By Peggy Chen on Jan 18, 2012
Christian Finn is back again today with some more insights on marketing segmentation. Read on! And don't miss him on today's webcast!
Webcast: Do More with Oracle WebCenter - Expand Beyond Portals
In a few hours, I'll be leading a webcast highlighting a variety of ways you can get more value from Oracle WebCenter by expanding beyond portals. And that whole notion of expanding beyond software solution categories, got me thinking about how marketing segmentation of software can help—and hurt—customers.
On the one hand, clearly identifying a need there’s demand to solve — and the offering the product that solves it — is the essence of great entrepreneurship and product management. And for marketers competing in crowded marketplaces, segmenting markets creates niches in which vendors can compete and win by attracting customers through differentiation from the competition. When most successful, the niche becomes a category in which the vendor can be defined — by market share, by revenue, and by analysts — as the leader. So, there is value in segmentation for vendors, and to the extent that segmentation enables customers to focus on and find the solutions they need, segmentation can benefit those customers as well.
Yet, segmentation can also be a detriment. The marketer’s comfortable niche can easily become the customer’s restrictive silo for a customer, driving up cost and complexity while limiting flexibility and agility.
Let’s look at a few examples, starting with content management. Content management is a market that is replete with segmentation: enterprise vs. web, document vs. transactional content vs. records management. All have their uses and specific requirements, yet customers who end up with many different systems and repositories to address each of these needs individually pay far more in licenses, operation, maintenance, support, and integration. By consolidating to a single repository, the American Institute for Architecture saved over 75% annually in content management costs—more than $3 million.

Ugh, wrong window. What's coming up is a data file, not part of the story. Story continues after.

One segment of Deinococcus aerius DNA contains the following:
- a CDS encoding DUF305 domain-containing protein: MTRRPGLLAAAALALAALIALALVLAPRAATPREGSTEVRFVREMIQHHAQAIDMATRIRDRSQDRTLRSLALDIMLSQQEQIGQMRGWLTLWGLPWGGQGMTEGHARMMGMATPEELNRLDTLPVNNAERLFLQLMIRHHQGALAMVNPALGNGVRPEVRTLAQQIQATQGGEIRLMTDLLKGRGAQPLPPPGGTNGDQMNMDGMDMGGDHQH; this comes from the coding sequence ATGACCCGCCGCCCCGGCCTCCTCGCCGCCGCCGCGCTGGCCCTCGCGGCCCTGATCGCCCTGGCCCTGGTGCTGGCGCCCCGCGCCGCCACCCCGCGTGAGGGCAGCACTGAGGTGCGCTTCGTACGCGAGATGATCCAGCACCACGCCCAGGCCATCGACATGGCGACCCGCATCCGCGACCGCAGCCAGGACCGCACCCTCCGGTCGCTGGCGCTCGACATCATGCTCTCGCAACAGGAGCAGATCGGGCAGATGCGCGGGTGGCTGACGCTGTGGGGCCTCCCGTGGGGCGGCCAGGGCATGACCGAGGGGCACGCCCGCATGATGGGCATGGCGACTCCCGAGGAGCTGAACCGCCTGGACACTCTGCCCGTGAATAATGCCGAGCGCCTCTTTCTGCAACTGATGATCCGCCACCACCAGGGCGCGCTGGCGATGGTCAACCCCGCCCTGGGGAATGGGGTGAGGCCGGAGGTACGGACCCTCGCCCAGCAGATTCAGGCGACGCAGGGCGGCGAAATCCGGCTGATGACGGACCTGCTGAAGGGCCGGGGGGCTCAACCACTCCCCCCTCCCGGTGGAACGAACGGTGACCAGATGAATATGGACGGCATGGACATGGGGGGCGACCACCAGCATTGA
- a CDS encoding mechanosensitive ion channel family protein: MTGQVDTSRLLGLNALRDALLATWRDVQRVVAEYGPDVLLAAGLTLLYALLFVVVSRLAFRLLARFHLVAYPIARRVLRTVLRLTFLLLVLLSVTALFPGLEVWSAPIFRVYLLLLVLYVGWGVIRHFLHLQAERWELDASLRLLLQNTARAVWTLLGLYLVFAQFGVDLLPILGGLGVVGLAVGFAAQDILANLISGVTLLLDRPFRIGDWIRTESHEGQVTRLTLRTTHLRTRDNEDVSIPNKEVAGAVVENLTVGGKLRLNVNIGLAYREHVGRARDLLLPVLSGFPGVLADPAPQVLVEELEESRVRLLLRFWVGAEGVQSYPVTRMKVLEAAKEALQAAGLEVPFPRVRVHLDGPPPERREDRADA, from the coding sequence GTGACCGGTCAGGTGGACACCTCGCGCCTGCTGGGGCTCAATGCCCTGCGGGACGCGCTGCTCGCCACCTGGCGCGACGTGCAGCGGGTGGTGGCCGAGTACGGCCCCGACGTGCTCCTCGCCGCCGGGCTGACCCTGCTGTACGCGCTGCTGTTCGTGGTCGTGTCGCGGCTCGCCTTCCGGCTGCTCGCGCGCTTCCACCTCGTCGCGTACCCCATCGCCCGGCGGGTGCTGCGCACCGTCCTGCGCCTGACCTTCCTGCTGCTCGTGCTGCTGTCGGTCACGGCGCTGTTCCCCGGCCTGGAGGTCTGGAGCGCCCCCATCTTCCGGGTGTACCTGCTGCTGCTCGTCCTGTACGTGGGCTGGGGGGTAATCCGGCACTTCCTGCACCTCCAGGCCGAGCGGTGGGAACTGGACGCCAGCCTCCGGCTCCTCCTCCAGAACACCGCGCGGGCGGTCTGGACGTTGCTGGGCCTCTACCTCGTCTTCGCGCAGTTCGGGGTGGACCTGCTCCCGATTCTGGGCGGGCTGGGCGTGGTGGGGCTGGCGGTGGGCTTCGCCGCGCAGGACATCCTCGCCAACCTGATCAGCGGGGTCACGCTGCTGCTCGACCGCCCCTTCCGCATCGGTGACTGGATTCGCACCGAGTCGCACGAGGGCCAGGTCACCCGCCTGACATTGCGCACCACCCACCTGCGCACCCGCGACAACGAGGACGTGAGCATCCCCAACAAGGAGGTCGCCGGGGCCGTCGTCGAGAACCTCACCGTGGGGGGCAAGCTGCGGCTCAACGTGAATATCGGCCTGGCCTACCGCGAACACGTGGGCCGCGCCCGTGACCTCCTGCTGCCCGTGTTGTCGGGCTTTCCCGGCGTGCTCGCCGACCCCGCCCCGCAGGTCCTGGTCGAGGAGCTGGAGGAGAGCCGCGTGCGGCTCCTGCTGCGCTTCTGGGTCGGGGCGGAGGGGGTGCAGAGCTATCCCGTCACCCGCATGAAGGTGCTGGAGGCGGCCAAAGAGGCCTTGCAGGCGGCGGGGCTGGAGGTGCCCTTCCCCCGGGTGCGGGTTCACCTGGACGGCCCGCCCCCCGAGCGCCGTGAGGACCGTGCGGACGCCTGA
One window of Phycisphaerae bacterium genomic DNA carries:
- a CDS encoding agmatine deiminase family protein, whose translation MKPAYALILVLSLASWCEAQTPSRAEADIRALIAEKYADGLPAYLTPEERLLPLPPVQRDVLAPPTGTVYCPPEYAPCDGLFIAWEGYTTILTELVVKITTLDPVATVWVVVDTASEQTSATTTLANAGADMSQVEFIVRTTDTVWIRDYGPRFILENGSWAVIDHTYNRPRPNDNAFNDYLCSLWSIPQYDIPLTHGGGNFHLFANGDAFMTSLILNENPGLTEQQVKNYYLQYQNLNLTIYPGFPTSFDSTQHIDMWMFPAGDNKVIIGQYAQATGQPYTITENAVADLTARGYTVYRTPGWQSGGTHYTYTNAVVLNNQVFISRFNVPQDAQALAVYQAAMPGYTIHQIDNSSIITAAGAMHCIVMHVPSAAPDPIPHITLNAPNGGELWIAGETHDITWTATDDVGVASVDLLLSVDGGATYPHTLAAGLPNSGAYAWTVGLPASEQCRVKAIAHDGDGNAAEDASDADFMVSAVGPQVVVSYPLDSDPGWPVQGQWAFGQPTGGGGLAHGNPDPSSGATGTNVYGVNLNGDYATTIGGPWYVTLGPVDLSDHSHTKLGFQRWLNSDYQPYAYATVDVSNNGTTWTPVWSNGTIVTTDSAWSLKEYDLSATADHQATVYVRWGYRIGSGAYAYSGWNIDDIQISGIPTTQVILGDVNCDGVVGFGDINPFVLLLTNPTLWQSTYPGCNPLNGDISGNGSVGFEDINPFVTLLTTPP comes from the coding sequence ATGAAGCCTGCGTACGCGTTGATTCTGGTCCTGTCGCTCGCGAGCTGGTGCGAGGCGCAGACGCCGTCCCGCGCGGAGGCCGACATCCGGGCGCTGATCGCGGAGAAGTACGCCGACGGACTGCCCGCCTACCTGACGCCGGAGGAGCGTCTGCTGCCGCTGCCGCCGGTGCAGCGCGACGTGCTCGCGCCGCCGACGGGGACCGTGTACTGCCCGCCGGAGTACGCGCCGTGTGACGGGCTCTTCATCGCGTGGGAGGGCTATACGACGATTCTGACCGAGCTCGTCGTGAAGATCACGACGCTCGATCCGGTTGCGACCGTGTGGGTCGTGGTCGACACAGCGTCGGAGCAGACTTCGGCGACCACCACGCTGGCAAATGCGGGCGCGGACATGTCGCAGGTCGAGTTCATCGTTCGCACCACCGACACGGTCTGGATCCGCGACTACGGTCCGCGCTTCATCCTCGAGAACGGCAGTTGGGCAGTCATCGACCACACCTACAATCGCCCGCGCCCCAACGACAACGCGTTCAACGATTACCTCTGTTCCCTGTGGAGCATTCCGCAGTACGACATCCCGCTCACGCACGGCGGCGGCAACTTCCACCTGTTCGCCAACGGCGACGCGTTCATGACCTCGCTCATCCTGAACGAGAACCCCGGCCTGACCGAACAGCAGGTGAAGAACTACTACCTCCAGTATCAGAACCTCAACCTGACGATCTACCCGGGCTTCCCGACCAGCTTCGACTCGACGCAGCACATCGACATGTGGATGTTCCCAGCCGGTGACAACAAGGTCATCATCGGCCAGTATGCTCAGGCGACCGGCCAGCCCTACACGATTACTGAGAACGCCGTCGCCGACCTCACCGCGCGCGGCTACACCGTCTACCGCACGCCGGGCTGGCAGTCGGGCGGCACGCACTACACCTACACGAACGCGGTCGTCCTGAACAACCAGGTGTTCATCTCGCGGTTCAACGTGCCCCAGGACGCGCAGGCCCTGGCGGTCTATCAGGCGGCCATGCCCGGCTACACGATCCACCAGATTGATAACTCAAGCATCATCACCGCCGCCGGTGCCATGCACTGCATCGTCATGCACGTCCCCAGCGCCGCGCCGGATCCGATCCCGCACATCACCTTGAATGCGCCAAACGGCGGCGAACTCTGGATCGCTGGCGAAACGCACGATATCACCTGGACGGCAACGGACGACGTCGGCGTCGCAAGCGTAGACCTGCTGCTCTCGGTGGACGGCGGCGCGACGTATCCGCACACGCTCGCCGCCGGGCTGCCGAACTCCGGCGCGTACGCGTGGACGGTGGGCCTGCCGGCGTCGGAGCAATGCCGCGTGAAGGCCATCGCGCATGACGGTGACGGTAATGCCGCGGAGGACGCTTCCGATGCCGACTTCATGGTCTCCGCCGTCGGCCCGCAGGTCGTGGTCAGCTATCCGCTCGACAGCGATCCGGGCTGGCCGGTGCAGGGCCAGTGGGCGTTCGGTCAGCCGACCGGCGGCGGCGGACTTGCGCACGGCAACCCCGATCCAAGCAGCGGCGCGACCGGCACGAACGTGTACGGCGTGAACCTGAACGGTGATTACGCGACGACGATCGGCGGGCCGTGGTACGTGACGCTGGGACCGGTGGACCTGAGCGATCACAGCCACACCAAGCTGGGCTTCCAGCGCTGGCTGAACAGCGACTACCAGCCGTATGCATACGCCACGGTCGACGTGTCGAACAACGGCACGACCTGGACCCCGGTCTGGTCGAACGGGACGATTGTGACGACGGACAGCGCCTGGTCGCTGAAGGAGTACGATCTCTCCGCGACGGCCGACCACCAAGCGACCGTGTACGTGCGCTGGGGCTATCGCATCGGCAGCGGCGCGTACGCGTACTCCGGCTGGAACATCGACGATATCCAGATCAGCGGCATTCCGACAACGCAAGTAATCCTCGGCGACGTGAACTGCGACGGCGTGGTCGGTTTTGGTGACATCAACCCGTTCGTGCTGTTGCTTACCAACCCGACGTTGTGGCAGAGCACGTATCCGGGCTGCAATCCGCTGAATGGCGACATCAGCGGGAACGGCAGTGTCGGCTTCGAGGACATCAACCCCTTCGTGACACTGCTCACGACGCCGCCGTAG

And the worst consequence may be the impact to users. How can you find, and be sure you have, the correct and most recent version of a critical document? If you have copies duplicated across repositories, it might be very hard to tell which version or copy is the master.
Another example is intranet portals vs. web site systems. If you really think about it, the needs of employees, customers, constituents, and partners are not very different. All of them want relevant targeted content for their information needs, the ability to process transactions, to participate in workflows, and to have their own say by generating their own content. Now, the objects of each of those interactions may be different. Take transactions as an example:
- a customer may want to purchase a product
- an employee may need to change her retirement account investment selections
- a citizen needs to be approved for a remodeling license, and
- a partner to order more inventory
And as this is the blog of a leading vendor in many technology markets, this isn’t just idle musing. Since we have added the class-leading web experience management solution, Fatwire, to the Oracle WebCenter family as WebCenter Sites, we’ve given this particular area a lot of thought. Over time you will see integration guidance and then technology from us that will enable you to blend web experience management with classic portal frameworks and applications to deliver the best of both worlds to the audiences you need to engage, whether they are inside or outside your organization. In fact, we’ll talk more about this in the upcoming webcast - Do More with Oracle WebCenter: Expand Beyond Portals.
Given that there’s a software company famous for the mantra of “no software”, maybe it is also time for a mantra of “no silos.” In any case, I hope you enjoy the webcast and share your thoughts and questions with us.